16th June 2011

Spam in the Social Networking Era: Why a New Definition is Needed

In today’s world, spamming is just too easy. Not only does technology now allow us to spam other Internet users, but it also provides us with an audience of sitting ducks.

What happens when something is so easy to do? Everyone does it!

And what happens when everyone does it? People get annoyed and start to actively resist.

In the world of social networking we are going back to the rules of traditional customer networks where instead of constantly trying to promote ourselves, we share and connect with our community members in a mutually beneficial way.

Think about it like this – we don’t go down to our local sports club and all promote our businesses by shouting over the top of each other. Well, spamming on Facebook is the 21st century equivalent… And it’s degrading the experience for all of us.

Spam has progressed well past the well-publicised surge of money transfer requests, as well as those more subtle emails offering sale coupons. And gone are the days when spam could be purged from our inboxes by simply clicking the ‘filter’ button.

Spammers have evolved into a much more savvy species.They’re aware that we’re aware of them.  They’ve crept into LinkedIn, they’ve signed into Twitter and they’re all over Facebook. This is forcing us to reconsider the definition of spamming.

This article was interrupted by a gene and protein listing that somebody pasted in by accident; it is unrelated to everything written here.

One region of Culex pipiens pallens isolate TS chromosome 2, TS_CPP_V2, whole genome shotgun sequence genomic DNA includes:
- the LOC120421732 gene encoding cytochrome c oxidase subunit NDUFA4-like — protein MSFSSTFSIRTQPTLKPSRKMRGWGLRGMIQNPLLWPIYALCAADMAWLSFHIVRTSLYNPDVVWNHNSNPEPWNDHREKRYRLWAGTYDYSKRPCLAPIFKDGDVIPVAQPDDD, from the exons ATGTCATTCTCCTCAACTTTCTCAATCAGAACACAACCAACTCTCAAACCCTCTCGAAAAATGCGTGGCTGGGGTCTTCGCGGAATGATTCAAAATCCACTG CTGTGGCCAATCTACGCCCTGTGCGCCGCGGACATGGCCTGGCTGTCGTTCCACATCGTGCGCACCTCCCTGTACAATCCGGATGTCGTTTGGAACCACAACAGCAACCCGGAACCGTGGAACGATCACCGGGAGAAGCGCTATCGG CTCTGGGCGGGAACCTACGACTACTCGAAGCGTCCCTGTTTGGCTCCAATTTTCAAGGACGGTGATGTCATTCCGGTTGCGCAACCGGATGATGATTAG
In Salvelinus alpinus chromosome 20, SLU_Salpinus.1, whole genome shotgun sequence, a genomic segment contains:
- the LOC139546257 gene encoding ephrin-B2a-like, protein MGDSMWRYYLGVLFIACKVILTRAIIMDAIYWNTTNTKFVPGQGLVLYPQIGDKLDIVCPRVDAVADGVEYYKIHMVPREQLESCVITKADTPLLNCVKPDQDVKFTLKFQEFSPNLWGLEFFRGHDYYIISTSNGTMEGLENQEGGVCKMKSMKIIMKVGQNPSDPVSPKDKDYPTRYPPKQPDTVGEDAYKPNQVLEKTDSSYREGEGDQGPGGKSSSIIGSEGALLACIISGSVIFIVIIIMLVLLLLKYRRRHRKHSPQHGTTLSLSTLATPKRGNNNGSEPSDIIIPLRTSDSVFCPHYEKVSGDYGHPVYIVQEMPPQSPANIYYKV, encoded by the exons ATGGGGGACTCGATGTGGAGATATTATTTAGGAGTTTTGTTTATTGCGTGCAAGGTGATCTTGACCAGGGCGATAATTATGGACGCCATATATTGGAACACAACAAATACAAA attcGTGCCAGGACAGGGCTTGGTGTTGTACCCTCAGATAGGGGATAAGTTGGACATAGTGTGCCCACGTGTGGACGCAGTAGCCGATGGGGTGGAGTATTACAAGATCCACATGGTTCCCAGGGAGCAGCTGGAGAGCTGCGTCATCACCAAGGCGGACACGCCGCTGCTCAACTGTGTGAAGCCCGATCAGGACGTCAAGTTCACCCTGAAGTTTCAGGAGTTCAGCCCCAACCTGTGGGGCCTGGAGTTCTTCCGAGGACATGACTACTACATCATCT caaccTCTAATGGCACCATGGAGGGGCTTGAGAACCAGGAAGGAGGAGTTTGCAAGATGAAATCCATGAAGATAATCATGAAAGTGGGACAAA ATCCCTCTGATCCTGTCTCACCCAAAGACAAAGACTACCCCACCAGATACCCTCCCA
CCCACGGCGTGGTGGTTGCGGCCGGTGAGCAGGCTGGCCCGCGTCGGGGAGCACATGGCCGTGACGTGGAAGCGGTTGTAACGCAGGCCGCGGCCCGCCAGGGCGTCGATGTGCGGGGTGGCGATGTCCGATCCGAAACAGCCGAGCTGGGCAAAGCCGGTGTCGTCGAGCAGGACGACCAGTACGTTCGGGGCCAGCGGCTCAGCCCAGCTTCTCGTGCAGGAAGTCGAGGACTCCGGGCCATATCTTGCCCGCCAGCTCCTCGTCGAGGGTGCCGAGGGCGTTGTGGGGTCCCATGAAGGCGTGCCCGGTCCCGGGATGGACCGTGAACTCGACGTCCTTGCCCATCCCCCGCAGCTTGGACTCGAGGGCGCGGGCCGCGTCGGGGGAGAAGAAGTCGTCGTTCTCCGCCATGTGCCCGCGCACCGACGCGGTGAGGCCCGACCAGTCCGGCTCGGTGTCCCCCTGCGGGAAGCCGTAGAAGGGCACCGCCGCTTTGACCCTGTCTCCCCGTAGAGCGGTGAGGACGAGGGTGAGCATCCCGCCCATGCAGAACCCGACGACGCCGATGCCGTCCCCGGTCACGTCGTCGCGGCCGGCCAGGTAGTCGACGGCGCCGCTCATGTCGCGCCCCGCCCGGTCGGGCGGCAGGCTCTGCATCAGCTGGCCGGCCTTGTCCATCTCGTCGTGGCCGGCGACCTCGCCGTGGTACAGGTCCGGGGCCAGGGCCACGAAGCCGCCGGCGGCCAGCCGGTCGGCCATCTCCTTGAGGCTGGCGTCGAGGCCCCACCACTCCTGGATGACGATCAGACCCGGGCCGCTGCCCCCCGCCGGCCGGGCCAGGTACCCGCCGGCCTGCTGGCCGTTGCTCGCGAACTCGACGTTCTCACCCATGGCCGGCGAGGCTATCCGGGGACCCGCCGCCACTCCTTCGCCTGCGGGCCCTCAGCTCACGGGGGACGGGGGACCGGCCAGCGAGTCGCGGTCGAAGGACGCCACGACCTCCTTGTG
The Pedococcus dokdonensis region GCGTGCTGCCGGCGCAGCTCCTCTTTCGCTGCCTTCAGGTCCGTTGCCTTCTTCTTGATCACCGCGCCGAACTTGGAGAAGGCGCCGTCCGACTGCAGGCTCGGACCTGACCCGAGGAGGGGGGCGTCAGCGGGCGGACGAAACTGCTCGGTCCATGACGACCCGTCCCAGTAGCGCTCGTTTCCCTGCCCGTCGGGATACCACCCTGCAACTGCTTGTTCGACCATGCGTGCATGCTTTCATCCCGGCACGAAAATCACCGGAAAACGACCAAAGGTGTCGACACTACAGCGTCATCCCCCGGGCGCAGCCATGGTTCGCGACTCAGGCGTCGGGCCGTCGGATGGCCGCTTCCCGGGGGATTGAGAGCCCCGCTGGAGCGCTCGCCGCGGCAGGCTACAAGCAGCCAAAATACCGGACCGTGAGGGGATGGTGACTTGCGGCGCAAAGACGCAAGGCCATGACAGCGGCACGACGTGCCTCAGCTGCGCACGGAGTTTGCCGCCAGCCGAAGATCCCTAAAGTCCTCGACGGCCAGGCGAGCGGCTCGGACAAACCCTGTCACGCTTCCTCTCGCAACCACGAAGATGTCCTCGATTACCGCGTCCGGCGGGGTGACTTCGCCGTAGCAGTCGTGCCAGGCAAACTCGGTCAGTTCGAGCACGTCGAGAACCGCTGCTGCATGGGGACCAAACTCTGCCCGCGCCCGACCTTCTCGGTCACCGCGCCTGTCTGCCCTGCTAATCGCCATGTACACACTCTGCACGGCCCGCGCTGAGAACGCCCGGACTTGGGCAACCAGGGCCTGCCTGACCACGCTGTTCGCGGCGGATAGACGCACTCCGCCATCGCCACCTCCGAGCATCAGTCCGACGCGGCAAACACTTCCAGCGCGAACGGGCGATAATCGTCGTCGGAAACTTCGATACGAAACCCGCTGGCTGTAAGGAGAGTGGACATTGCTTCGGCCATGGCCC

The definition is broader now – it has to encompass the new tools of social networking and social media.

Spamming on Facebook and other Social Media Sites: How do we put an end to it?

A proactive approach is needed to reduce the amount of spamming. For example, if there is an opportunity to display group rules or a welcome message, make it set the scene for new members.

Right from the very beginning you must be clear about your group’s purpose, intentions and tolerance towards spamming.

Check out the example of group rules below:

“Our Purpose: To grow our knowledge in a community of leaders.